Again, yesterday I read tweets saying it isn’t fair to compare baseball’s current World Series ratings to its heyday in the 70s and 80s. Hard to imagine, but the ’78 and ’80 Series both averaged a 32.8 rating.
This year, the seven-game KC-San Francisco Series did an 8.2 rating with a 14 share. Big difference, right?
Of course, the entire prime time landscape has changed considerably. Back then, shows like “All in the Family” pulled 30 ratings on a weekly basis. Now, the numbers for all programs are much lower in the era of 500 channels.
But as I continue to point out, the decline in the World Series ratings is a recent trend. Just look at the numbers from Baseball Almanac.
This year’s World Series was down nearly 50 percent compared to the ’99 World Series, which averaged a 16 rating. Cable was fairly strong back then.
OK, you argue there was the Yankee factor, as they beat Atlanta to win their third straight World Series in five games. There also was the Yankee factor in 2009, when their six-game victory over Philadelphia did an 11.7 rating, the highest since 2004.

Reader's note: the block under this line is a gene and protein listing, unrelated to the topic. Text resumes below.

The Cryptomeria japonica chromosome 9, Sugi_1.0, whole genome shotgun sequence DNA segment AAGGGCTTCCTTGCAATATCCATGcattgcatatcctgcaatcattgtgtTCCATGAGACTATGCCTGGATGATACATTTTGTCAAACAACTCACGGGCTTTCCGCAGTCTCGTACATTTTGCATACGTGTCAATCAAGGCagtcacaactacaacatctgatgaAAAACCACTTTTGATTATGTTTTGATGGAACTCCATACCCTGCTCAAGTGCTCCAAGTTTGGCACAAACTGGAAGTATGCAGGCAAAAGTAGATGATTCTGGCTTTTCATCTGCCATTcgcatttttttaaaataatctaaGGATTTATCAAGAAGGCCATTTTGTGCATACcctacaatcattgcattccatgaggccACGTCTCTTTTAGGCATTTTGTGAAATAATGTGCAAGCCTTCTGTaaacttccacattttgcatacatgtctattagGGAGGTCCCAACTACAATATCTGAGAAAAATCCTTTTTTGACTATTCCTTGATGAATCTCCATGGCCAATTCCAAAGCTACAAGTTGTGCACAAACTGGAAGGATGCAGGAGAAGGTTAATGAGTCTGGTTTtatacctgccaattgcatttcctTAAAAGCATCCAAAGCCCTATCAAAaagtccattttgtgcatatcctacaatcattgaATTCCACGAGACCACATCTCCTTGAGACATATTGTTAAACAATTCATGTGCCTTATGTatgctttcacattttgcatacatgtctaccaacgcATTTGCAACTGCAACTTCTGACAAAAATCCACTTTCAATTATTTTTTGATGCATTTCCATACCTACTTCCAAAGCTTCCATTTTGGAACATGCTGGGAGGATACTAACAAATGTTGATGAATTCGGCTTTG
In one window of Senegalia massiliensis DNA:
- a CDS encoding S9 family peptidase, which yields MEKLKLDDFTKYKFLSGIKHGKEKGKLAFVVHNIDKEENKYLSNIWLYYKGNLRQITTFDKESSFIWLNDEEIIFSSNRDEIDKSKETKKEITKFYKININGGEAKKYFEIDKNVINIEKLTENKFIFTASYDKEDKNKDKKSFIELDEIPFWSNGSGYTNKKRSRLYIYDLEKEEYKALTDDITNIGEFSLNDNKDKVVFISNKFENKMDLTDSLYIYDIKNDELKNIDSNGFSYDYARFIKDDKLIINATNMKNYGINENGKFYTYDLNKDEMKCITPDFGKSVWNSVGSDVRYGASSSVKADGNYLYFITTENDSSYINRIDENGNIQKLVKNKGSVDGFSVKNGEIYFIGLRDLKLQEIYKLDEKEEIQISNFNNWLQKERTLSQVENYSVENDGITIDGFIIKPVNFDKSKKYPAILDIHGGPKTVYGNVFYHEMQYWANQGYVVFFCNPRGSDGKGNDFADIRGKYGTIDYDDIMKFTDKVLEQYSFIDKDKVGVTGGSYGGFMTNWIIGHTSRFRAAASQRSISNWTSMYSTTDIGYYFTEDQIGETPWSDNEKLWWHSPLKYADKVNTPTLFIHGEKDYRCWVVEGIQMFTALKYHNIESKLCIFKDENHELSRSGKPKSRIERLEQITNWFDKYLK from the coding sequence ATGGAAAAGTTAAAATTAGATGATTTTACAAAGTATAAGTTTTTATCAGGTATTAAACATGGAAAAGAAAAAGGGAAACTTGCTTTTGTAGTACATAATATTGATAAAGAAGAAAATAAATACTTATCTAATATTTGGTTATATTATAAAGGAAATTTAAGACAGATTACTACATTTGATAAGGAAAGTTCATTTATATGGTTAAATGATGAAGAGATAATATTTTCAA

So throw out the Yankees. I’ll go back to my White Sox. In 2005, Chicago’s four-game sweep over Houston did an 11.1 rating. This year’s rating for a seven-game series is off 27 percent from that 2005 Series. Again, plenty of viewing options in 2005.
As late as 2007, the Series average rating never fell below 10. Since then, there only have been two Series to hit double-digits in ratings, and it required seven games for the ’11 St. Louis-Texas Series to score a 10. The ’13 Series featuring Boston, usually a strong ratings draw, and St. Louis, a traditional power, could only muster an 8.9.
Bottom line: MLB has lost 20-25 percent of its Series viewers since 2005. There’s no reason why these games shouldn’t be averaging at least a 10 rating.
Work on it, baseball.